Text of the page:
[Brexit Chat] Stockpiling For Brexit


#21

Some people really think the country will collapse when we leave the EU don’t they?

Let’s get one thing clear.

The country will continue and so will life itself.

There maybe changes but there aren’t going to be food shortages or medicine shortages.

Iceland and some other countries are not part of the EU but have a trade agreement and these countries are some of the best in the world so why can’t the U.K. be the same?

Does anyone think that once we leave all the companies that do business with us are all suddenly going to stop?

The EU is a dead idea people saying what we can or cannot do from another country? Crackers absolutely crackers.


(Nathan Steer) #22

The difference is that we have 40 years of history within the EU to untangle and create our own regulations for. In the long run, yes I’d imagine everything will be fine, but there is the possibility of short term disruption as we transition back to being separate from the EU.

Although, while in the EU, our country has a say on all things. If there is anything our country doesn’t agree with, our representatives can veto it.


(Only available in amateur ) #23

I think there will be supply issues if there’s a no deal, how bad they’ll be is completely unknown. But I expect a deal and if not i’ll just head over the border to shop


(Kolok) #24

I’m sure they’ll be supply issues with certain products but they’ll always be other food I’m not worried.


#25

Sigh indeed.

I have no comment to make on the Brexit debate on one side or another, but I’d strongly urge everyone to avoid taking all their information from partisan analyses like those posted by @Chapuys.

For each “analysis” by pro-leave you will find equal and opposite “analyses” by similarly biased pro-remain organisations.

Do your own research and look for bipartisan or neutral sources of information. And try not to look for information that supports your existing opinion or worldview.

And on stockpiling, make your own mind up, but there is probably no harm in having fuller cupboards whether or not you think that no deal is either a possibility or if you feel that it is likely to be the best exit from the EU / disaster for the country / business as usual.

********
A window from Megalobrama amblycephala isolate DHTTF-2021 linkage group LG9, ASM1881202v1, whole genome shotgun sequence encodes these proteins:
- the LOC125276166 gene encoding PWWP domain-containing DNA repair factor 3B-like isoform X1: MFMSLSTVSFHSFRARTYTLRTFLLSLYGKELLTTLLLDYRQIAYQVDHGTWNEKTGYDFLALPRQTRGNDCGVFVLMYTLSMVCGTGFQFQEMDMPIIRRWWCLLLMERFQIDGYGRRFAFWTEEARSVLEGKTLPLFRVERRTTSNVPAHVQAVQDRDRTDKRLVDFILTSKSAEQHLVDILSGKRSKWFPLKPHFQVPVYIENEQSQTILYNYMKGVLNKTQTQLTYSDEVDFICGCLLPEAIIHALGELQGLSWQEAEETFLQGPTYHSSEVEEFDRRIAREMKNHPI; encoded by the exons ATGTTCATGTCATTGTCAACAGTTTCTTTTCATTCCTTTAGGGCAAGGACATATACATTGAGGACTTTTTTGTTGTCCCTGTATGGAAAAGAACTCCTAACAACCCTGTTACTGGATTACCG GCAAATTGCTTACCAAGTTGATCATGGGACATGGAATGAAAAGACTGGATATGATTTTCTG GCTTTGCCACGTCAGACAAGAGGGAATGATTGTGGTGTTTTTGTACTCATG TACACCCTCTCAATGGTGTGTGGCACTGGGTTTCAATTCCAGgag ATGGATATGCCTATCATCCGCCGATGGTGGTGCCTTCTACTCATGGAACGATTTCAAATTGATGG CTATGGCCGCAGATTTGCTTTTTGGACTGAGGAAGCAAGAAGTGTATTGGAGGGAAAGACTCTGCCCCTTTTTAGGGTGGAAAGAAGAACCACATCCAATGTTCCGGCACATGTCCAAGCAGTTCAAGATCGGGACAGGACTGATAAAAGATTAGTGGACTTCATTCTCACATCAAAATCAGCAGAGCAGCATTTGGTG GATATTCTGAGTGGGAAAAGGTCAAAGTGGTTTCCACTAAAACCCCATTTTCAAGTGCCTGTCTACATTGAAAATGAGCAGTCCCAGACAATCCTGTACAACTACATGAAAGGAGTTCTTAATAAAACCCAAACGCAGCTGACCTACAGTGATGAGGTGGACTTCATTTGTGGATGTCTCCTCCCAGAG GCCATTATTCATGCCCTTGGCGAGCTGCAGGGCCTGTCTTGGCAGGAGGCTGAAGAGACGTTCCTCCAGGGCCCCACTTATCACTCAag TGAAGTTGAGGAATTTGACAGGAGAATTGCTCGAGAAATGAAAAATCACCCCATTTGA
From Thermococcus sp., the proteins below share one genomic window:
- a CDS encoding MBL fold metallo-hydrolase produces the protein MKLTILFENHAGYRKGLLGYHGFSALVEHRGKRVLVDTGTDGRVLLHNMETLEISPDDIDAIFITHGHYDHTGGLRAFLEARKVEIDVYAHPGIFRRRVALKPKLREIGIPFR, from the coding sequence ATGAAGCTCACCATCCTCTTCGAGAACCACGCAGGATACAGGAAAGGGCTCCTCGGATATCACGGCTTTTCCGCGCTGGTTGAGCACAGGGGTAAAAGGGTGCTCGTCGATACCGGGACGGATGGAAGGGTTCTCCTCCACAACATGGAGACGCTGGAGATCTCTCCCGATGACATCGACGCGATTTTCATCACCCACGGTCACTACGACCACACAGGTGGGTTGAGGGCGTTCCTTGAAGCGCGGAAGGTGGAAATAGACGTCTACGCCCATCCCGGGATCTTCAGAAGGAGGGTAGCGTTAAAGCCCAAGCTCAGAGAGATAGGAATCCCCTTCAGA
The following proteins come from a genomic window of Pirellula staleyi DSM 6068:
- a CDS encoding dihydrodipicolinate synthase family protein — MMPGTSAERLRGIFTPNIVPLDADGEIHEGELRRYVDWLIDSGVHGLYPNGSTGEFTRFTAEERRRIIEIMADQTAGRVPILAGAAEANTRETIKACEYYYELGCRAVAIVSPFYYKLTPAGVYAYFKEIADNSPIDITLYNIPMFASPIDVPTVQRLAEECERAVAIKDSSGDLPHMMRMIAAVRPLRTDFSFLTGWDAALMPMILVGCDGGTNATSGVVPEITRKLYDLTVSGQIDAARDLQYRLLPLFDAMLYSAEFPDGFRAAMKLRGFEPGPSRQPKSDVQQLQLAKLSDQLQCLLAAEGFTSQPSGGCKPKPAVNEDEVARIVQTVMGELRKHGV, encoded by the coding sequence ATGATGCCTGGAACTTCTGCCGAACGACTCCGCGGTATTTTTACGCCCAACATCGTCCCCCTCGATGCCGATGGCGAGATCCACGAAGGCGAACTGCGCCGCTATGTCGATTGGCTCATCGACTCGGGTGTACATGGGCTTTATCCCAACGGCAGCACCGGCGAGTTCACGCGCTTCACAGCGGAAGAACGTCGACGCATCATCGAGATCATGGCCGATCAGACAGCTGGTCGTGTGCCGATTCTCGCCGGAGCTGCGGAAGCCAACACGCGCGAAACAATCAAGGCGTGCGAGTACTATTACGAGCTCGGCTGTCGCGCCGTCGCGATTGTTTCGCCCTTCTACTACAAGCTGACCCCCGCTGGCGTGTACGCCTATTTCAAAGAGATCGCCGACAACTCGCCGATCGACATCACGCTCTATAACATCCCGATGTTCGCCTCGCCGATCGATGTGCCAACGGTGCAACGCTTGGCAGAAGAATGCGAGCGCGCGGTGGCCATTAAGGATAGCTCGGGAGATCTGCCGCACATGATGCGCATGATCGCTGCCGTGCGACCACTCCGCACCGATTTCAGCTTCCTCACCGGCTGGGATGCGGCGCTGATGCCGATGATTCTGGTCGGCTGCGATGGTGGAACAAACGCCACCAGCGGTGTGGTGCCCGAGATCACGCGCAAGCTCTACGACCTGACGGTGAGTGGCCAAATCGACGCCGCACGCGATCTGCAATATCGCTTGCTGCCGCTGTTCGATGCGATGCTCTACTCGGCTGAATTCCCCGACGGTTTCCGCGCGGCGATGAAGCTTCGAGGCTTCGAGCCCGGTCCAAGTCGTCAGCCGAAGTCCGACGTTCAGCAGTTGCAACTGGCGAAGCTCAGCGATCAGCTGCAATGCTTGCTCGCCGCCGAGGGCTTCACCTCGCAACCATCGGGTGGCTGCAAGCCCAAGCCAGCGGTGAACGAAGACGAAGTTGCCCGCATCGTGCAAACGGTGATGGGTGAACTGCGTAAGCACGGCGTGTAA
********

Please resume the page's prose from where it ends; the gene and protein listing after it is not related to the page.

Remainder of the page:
#26

I was clear it was a Labour Leave / Global Britain document and gave links. However it does point out, with some references, what is currently happening on the border bringing it into one place and not many places actually do. That was the reason I used it.

Like everything you need to read between the lines, follow up the points which have been raised and check out the facts whether you believe they are true or not.

Exactly. Both sides are saying things to justify their polarised point of view. People need to not just take the superlatives from each side of the campaign as gospel truth.

As I said, investigate yourself. Look at documents, check out the sources and make an informed decision about how your life will be affected.


(Micky) #27

I won’t be to be stockpiling food neither will I be constructing a bomb shelter in the back garden


#28

Apparently no one believes this. The government said there would be no shortage and the NHS has said they would need see more info.

Niall Dickson, co-chair of the Brexit Health Alliance and chief executive of NHS Confederation, said the NHS will now want to see more “comprehensive operational advice” on issues such as the stockpiling of medicines and equipment, medical research and public health— in time for them to take robust action before the UK leaves the EU.

The pharmaceuticals industry has said they people may want to stockpile their own drugs https://www.theguardian.com/politics/2018/oct/23/brexit-patients-may-need-own-drug-stockpiles-pharma-execs-tell-commons-committee

Not to mention the govrenment seems to see the need to stock pile themselves and predicts issues with imports

Today’s letter explains that “revised” government predictions now expect there to be “significantly reduced access” for up to six months to the short routes between Dover and Calais, “where the frequent and closed loop nature of these mean that both exports and imports would be affected”. To avoid the expected congestion, the government plans to prioritise the movement of medicine and medical devices through alternative routes. “Roll on/roll off” freight capacity will mean that imports can be driven away from ports immediately after they enter the UK.